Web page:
Tuesday, February 19, 2008

Pakistan Vote: Against Musharraf Or For Opposition?

Many commentators in Pakistan and the World are in overdrive talking about mandates and profound meanings of the February 18 vote in Pakistan. Some are claiming it is a mandate to restore an independent judiciary, media and democracy while others are talking about it as rejection Musharraf's pro-US policies, "extremism" and "war on terror" etc.
In my humble opinion, there is a far simpler explanation for it: People voted in a predictable way based on the issues that affect them directly on a daily basis. These issues are the basic bread and butter issues such as the availability of cheap atta (wheat flour), more reliable supply of fuel and electricity and improved sense of security. Overall macro-economic improvements, significant growth in GDP, per capita income, explosion in mass media etc over the last 8 years did not count for much as people voted.
The reason I call it "predictable" is because all humans want their basic physiological and safety needs met before they turn their attention to higher level issues of civil society, liberty and realization of full potential. In fact, this is something all managers dealing with people routinely learn as "Maslow's Hierarchy of Needs" in management training so they can get better at motivating the people they manage.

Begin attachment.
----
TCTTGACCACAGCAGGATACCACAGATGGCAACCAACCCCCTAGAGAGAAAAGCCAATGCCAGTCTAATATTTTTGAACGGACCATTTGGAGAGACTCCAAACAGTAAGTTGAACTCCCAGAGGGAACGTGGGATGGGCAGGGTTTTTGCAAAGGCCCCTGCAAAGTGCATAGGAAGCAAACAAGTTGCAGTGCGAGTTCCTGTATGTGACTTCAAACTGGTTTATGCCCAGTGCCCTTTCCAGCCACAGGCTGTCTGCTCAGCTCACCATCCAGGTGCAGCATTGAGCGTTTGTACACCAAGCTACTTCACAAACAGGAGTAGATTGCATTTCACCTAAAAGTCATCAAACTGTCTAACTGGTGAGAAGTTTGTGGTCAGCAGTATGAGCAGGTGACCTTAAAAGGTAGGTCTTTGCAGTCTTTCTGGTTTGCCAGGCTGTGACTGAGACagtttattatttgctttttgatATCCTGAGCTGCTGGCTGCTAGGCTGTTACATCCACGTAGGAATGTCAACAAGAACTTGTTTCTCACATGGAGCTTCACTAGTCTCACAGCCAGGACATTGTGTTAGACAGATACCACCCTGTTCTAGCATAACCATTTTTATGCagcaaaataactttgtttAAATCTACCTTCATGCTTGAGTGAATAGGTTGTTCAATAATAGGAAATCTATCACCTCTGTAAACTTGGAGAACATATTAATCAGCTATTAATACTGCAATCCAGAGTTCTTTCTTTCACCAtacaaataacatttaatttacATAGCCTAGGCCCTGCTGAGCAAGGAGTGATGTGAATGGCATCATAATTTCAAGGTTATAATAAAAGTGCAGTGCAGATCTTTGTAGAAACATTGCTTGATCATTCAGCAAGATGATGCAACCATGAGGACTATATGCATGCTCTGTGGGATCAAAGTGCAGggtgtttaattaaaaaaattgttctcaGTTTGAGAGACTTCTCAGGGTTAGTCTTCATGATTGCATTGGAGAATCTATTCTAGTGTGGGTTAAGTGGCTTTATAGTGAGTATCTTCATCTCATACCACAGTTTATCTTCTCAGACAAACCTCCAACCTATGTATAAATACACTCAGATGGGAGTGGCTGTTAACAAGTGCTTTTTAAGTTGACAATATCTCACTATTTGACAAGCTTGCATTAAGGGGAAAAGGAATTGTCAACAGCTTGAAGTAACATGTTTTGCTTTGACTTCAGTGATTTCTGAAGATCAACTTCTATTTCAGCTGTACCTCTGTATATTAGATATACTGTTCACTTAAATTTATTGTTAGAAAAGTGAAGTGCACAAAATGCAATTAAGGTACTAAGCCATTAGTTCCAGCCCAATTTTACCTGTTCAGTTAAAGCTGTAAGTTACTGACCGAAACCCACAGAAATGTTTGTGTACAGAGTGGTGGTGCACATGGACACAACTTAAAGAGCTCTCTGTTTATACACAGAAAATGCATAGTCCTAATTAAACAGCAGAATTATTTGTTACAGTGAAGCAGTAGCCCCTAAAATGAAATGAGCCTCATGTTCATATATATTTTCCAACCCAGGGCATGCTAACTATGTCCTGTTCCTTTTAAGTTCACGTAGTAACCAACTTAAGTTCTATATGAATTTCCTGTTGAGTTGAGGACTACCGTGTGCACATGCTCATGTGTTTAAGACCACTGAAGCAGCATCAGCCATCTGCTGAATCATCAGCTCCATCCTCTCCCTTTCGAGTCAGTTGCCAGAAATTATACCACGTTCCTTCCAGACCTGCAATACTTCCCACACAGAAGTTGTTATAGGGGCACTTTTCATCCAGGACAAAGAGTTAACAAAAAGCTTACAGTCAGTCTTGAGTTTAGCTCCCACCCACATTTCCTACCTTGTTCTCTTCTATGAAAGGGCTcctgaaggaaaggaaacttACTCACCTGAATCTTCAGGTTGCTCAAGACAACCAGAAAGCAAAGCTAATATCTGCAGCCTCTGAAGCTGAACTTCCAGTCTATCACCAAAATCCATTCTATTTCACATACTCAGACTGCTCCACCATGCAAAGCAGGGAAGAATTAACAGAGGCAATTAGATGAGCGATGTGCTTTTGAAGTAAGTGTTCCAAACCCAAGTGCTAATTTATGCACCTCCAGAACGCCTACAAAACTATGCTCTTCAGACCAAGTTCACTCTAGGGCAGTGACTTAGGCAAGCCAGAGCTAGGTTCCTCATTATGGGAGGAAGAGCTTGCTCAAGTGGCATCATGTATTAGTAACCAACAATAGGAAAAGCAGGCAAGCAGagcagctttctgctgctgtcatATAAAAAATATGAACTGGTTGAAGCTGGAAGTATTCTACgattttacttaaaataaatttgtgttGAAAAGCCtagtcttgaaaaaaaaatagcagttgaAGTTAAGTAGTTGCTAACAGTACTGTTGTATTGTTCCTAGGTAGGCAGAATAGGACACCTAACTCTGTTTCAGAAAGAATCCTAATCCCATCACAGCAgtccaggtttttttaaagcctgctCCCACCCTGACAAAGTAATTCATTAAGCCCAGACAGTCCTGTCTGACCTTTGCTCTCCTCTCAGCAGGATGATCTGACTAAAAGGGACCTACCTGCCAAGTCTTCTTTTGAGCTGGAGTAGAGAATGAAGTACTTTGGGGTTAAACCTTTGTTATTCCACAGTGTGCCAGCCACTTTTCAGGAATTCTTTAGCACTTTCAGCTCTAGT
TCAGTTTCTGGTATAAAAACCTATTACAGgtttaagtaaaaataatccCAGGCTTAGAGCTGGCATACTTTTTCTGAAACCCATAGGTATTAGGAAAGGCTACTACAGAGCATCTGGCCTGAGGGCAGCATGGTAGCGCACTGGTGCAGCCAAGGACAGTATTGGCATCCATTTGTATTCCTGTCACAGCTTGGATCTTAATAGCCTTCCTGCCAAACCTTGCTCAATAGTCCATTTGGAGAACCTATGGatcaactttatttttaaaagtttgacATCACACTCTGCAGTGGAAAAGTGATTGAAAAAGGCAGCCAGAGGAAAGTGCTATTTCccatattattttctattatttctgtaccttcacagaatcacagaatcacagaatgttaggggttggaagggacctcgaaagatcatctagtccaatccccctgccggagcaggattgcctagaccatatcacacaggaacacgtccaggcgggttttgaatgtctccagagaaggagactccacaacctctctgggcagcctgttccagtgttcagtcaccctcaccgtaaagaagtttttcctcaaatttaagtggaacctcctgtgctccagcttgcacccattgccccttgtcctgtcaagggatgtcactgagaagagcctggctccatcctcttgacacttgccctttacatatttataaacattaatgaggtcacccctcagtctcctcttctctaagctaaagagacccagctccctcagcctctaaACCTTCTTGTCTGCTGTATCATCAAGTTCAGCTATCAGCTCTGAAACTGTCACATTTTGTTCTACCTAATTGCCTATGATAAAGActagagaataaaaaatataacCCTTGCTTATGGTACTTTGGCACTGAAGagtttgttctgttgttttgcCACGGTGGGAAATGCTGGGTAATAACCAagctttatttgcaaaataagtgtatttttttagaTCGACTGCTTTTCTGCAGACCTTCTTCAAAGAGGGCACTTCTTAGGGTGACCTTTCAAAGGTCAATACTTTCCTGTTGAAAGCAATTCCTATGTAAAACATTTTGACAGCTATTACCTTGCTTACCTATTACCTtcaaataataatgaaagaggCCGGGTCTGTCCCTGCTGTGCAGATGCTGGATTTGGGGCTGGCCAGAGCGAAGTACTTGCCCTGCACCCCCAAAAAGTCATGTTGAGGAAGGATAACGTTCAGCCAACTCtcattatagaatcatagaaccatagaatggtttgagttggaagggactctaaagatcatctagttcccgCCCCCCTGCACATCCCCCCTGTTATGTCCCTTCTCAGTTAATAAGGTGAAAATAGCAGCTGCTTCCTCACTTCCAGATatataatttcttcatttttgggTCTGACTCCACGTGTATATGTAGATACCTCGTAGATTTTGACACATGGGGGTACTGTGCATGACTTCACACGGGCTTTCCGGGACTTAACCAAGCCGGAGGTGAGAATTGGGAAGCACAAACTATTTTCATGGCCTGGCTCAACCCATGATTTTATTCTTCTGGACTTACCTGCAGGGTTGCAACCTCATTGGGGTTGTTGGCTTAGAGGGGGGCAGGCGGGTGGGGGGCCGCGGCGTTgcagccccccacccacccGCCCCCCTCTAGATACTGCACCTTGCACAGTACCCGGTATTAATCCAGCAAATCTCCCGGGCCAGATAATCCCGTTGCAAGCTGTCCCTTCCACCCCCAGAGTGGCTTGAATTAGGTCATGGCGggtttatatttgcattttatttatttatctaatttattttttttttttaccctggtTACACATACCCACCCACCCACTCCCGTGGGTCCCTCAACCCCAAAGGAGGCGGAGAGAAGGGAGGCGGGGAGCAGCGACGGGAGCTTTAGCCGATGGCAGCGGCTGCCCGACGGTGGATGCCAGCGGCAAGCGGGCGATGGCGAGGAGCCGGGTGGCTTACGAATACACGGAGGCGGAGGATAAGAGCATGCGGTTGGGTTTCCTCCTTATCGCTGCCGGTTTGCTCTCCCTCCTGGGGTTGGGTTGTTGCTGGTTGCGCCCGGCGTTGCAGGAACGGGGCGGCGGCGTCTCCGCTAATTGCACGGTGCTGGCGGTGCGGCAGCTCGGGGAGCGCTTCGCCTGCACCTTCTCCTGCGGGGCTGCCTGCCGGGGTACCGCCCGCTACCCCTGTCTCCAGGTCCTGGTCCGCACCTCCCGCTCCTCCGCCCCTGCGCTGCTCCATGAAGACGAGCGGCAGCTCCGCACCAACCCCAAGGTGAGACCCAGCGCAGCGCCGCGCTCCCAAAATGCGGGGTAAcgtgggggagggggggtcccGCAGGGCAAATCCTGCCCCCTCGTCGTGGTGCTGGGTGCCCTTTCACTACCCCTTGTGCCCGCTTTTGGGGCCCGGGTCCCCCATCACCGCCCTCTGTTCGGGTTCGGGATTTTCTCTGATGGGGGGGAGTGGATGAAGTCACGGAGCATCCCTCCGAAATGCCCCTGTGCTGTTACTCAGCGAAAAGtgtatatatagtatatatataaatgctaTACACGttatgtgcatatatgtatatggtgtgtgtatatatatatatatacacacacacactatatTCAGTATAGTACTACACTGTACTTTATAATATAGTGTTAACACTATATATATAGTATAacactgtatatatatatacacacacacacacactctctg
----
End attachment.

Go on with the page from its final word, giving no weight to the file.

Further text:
Maslow's hierarchy of needs is a theory in psychology that Abraham Maslow proposed in his 1943 paper "A Theory of Human Motivation", which he subsequently extended to include his observations of humans' innate curiosity. The diagram above shows that most Pakistani voters were operating at the two lower levels of the pyramid in their decision to punish the ruling party. This conclusion is further re-enforced when you look at how the results of the IRI (International Republican Institute) opinion polls changed from September 2006 to January 2008. According to an IRI poll in September 2006, Musharraf had a 63 percent approval rating. But last October 11, IRI released a poll showing him at 21 percent. By late January 2008, Musharraf's approval rating plummeted to 14%. What happened in this intervening period that affected people directly: It was increase in suicide bombings following Lal Masjid, the wheat flour price hike and shortage, serious electricity load-shedding and brown-outs, the firing of the chief justice, his restoration and then re-firing, and Benazir Bhutto's assassination. While each contributed to the drop in Musharraf's approval, the biggest drop came between November 2007 and January 2008 with the food, fuel, electricity crises intensifying and Benazir Bhutto assassination. The final straw came when people directly felt the full impact of the food, the fuel, the power and the security issues. In the end, it was clearly a vote to punish the ruling party of PML-Q and Musharraf rather than to give any mandate to the PPP and and the PML(N).
The fact that MMA, who ruled NWFP and Baluchistan, suffered the same fate further illustrates the fact that the people voted to punish those in charge. It was "Throw The Rascals Out" votes cast in anger and protest all over the country.
The winners will probably get a very short honeymoon period before people start demanding quick resolution to their basic concerns with food and fuel prices and security. Given the worldwide commodity price inflation and the worsening situation in Afghanistan and Pakistan's FATA region, the new government faces very difficult challenges as soon as it takes charge. If the winners choose to focus on settling scores with Musharraf and other political opponents rather than attend to the real bread, butter and security issues, they will quickly lose the support of the people who have elected them.

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